Pop artist Edward Ruscha was born in Nebraska and moved to Los Angeles in 1956 to study at the Chouinard Art Institute, intending to become a commercial artist. Quickly recognized in the 1960s as an important representative of the thriving Pop Art movement and a successor of the Beat Generation for his collages and text-based pieces, Ruscha’s work was exhibited at the Ferus, Leo Castelli, and Gagosian Galleries.
As a painter, drawer, and filmmaker, Ruscha has been heavily influenced by the city of Los Angeles and by his initial interest in graphic arts, incorporating text and urban, as well as Western, landscapes into his work. Ruscha comments on myths of American Romanticism, commercial culture, and urban life in humorous and ironic pieces. He sometimes uses unusual media in his work, including fruit and vegetable juices, blood, gunpowder, and grass stains, in works such as his Stains series. In the 1980s, his style became more mystical, as he worked with rays of light, constellations, and other celestial themes.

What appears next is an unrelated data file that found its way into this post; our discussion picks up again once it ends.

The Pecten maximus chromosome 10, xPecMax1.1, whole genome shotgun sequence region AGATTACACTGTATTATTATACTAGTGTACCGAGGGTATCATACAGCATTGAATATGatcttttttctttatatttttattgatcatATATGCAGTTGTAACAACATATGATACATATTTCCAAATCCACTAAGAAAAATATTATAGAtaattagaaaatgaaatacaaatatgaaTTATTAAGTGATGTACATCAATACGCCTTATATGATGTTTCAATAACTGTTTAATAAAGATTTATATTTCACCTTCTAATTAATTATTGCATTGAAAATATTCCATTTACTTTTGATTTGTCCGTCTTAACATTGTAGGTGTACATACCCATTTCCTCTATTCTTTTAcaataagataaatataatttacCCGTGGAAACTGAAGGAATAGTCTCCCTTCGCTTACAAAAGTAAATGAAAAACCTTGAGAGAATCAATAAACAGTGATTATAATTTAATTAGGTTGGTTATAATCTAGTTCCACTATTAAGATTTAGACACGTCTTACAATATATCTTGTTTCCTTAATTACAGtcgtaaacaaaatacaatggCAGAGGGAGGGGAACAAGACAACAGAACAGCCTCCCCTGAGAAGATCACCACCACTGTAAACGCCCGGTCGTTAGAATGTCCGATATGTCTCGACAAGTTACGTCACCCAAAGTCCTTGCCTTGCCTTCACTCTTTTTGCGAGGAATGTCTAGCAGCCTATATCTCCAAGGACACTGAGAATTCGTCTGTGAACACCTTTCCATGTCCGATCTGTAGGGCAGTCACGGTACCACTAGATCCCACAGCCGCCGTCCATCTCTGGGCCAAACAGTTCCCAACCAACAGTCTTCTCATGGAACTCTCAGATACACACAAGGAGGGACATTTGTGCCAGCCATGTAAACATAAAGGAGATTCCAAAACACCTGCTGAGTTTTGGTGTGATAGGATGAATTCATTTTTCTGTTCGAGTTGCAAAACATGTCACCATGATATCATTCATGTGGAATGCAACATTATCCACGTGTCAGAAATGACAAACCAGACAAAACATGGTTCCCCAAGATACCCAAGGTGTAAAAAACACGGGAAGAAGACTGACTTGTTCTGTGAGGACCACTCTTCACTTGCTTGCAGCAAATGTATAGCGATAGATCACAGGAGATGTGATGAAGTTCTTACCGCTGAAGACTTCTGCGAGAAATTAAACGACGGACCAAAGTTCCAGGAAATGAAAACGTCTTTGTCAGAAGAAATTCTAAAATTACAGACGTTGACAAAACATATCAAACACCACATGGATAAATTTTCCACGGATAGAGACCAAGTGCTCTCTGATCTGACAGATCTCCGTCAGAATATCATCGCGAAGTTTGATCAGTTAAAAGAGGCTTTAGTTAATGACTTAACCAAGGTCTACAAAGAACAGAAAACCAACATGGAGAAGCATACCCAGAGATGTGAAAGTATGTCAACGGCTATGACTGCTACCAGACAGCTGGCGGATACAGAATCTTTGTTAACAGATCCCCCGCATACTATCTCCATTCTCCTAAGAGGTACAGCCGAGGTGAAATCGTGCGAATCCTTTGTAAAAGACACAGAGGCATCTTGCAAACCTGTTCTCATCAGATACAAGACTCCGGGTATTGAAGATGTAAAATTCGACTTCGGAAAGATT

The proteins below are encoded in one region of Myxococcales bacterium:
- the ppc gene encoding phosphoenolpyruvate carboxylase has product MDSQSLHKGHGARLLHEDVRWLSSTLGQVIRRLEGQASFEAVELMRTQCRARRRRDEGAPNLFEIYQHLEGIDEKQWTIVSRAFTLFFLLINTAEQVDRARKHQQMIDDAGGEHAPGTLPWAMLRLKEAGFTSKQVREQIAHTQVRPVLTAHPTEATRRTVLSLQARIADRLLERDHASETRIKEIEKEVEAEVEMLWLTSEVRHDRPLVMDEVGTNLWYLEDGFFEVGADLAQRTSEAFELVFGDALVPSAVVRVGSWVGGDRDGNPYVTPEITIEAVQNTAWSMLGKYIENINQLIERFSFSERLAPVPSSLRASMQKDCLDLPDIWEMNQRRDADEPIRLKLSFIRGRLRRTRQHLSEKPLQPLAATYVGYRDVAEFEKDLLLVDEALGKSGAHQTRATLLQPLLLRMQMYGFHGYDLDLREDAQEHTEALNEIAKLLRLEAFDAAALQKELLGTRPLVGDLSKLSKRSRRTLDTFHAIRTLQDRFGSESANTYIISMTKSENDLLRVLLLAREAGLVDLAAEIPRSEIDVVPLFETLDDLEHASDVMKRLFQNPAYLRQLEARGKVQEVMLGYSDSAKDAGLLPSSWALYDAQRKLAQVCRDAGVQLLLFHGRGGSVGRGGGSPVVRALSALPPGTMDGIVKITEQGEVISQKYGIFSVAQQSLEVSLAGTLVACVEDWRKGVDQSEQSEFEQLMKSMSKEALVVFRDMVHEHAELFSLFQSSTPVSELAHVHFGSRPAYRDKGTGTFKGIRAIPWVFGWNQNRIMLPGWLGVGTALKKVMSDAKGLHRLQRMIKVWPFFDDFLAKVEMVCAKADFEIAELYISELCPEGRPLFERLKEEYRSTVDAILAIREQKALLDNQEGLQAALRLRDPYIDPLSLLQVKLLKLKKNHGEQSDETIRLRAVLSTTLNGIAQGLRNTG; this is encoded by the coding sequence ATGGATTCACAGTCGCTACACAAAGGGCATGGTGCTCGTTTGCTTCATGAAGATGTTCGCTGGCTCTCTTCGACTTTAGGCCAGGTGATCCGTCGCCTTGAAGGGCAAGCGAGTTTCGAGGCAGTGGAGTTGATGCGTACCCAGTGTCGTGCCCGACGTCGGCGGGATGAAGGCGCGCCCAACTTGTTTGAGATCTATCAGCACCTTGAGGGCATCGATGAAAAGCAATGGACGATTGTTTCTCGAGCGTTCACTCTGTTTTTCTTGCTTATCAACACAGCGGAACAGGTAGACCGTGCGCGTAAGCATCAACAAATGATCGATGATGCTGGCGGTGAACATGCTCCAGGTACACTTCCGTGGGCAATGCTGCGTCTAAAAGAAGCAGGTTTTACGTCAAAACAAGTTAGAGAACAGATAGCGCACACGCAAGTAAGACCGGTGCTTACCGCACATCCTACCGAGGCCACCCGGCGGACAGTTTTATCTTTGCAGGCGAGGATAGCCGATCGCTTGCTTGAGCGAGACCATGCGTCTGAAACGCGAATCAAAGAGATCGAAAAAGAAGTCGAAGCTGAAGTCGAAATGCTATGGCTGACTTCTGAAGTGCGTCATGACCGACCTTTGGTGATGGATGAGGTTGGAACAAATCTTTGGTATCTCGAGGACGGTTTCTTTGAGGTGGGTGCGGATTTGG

Ruscha is best known for his witty and enigmatic use of text in his paintings, which he continues to incorporate into his works today. He has held several retrospectives in New York, Washington, D.C., London, Paris, and Munich and was elected to the American Academy of Arts and Letters in 2001.